But the importance of his work goes beyond the Brazilian borders, to the extent that he played an equally important role in musicology in Argentina and in other Hispano-American countries, as well as standing out as editor of periodicals such as the Boletín Latino Americano de Música – BLAM (1935-1946), through which he put into practice the movement known as Americanismo musical, initiated by him during the thirties. In Uruguay, acting with official support, he worked for the establishment of solid musical education. He conceived and co-founded the Instituto Interamericano de Musicologia (1938) – the continuation of the Instituto de Estudios Superiores, created previously – and of the Editorial Cooperativa Interamericana de Compositores (1941). He collaborated in the Servicio Oficial de Difusión Radio Eléctrica – SODRE (created in 1929), in the organization of its discography and in the musical programming of its radio station, CX6 (initially known as CWOA), working enthusiastically for the Discoteca Nacional and for the use of radio broadcasting, then in its infancy, as a means of educating the masses, as well as of disseminating scientific and artistic knowledge (cf. MERINO MONTERO, 1998). His pioneering work had deep repercussions in the area of musical composition of the twentieth century as well, being responsible for encouraging composers from various American countries. Lange was the first publisher, for example, of The unanswered question, by Charles Ives, one of the various works, previously unpublished, which he published in the musical supplements of the BLAM.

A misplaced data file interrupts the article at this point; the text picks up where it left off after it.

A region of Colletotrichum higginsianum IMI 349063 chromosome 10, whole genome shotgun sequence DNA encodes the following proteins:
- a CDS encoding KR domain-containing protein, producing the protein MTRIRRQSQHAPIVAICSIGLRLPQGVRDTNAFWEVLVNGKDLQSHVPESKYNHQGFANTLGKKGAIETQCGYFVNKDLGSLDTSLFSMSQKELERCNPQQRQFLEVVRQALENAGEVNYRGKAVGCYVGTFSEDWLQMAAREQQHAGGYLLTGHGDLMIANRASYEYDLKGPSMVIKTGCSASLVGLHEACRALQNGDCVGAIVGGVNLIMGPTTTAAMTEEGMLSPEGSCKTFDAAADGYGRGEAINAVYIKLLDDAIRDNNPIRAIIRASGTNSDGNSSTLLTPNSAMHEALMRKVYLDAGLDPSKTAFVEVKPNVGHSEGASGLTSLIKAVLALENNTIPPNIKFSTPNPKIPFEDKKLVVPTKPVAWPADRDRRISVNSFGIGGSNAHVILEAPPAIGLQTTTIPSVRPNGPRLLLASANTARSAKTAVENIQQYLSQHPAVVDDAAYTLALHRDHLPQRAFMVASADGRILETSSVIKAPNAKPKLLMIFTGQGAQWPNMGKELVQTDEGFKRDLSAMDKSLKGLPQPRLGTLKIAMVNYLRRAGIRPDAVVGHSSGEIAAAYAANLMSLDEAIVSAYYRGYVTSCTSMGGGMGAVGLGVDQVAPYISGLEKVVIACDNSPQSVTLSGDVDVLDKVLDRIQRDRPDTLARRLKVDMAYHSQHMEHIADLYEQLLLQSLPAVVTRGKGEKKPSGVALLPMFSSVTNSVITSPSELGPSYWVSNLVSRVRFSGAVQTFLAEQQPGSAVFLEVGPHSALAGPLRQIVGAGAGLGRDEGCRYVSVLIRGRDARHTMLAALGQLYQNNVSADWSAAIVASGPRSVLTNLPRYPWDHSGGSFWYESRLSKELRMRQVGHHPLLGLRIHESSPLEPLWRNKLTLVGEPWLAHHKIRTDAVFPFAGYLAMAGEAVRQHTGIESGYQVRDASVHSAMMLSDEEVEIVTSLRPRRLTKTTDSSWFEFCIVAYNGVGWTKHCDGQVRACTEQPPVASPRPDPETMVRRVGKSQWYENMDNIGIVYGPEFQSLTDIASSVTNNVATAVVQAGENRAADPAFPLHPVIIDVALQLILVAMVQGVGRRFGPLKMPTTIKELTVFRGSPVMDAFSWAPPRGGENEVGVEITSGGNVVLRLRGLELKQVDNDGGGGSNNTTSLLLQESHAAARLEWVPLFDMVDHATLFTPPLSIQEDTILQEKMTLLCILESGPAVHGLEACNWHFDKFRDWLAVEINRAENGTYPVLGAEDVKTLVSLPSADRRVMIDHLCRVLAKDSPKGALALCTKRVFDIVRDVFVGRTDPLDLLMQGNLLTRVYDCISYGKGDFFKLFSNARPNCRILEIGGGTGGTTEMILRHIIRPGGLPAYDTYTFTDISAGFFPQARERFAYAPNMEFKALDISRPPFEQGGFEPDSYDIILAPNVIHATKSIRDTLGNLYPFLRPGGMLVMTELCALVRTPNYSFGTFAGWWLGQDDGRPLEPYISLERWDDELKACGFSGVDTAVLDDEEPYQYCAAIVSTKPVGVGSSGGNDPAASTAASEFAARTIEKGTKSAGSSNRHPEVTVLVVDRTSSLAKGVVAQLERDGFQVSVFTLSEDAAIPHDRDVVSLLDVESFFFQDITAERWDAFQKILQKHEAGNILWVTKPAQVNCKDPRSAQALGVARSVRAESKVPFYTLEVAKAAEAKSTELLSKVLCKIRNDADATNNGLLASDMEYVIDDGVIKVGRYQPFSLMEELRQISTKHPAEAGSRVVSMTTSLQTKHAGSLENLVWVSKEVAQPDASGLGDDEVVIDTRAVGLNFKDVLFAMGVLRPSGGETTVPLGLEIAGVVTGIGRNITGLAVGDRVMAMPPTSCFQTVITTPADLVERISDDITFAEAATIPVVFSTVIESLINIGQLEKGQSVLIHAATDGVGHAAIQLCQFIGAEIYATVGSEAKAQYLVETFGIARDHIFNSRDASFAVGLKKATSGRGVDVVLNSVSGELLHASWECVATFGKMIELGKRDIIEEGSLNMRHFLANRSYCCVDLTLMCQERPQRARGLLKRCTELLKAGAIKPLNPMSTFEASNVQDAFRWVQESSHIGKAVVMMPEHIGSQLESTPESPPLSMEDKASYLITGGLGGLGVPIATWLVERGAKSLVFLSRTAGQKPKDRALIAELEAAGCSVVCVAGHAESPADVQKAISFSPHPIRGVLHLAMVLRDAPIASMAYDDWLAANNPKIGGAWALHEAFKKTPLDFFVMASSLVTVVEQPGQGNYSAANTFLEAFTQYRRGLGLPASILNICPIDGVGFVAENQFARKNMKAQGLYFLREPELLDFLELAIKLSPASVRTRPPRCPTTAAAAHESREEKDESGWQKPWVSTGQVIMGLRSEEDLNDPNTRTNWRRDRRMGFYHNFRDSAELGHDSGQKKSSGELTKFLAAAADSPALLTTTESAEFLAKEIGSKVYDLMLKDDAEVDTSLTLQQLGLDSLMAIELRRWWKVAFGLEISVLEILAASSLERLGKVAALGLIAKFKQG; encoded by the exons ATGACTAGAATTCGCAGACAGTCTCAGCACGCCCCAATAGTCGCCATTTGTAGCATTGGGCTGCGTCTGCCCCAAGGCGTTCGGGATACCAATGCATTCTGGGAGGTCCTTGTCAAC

In 1948, he moved to Mendoza, in Argentina, where he was entrusted to create a Department of Musicology at the Universidad de Cuyo and to direct the Revista de Estudios Musicales (1949-1954). From 1958 on, he lectured at several universities in North America, and acted as researcher for UNESCO in Minas Gerais, Brasil (1958-1960), thereafter acting as Cultural Attaché of the Uruguayan Embassy in Bonn, Germany (1961-1963). In the following decades, he participated in various international congresses focused on Latin American musicology, and worked as invited professor in many institutions devoted to instruction, culture and art, besides acting as a researcher supported by renowned institutions, until settling in Caracas, Venezuela in 1986, where, also as Cultural Attaché of the Uruguayan Embassy, he worked with the Biblioteca Nacional and directed the Revista Musical de Venezuela, published by the Fundación Vicente Emilio Sojo, along with other projects.